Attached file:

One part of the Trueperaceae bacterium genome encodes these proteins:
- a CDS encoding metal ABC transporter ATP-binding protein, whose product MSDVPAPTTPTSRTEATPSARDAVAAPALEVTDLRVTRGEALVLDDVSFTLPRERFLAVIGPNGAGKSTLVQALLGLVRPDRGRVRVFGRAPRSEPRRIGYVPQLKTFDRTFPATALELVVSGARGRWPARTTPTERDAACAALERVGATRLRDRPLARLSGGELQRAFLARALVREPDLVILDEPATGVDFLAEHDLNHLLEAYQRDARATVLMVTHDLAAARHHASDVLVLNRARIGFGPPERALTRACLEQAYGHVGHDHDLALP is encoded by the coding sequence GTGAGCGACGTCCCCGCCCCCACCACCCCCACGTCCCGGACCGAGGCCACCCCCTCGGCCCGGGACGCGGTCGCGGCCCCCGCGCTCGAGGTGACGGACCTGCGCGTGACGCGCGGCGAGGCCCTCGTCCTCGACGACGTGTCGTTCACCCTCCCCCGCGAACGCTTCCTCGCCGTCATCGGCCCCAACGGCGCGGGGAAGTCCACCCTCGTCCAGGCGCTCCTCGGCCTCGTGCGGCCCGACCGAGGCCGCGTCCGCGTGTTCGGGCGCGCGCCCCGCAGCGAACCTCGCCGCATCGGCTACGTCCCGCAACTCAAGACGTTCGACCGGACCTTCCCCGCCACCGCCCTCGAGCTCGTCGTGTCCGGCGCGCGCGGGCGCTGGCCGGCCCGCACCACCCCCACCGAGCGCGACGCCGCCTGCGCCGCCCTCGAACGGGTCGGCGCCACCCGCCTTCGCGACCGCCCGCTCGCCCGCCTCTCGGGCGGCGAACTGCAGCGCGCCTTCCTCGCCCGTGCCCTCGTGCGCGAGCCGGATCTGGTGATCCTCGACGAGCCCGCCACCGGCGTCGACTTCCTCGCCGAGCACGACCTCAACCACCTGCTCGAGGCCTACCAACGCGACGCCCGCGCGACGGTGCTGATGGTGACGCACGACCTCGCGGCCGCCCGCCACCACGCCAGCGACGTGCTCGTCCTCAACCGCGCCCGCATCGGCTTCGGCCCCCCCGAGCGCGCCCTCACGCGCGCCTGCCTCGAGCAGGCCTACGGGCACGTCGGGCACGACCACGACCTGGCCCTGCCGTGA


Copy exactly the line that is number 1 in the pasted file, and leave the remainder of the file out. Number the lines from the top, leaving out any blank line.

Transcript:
One part of the Trueperaceae bacterium genome encodes these proteins: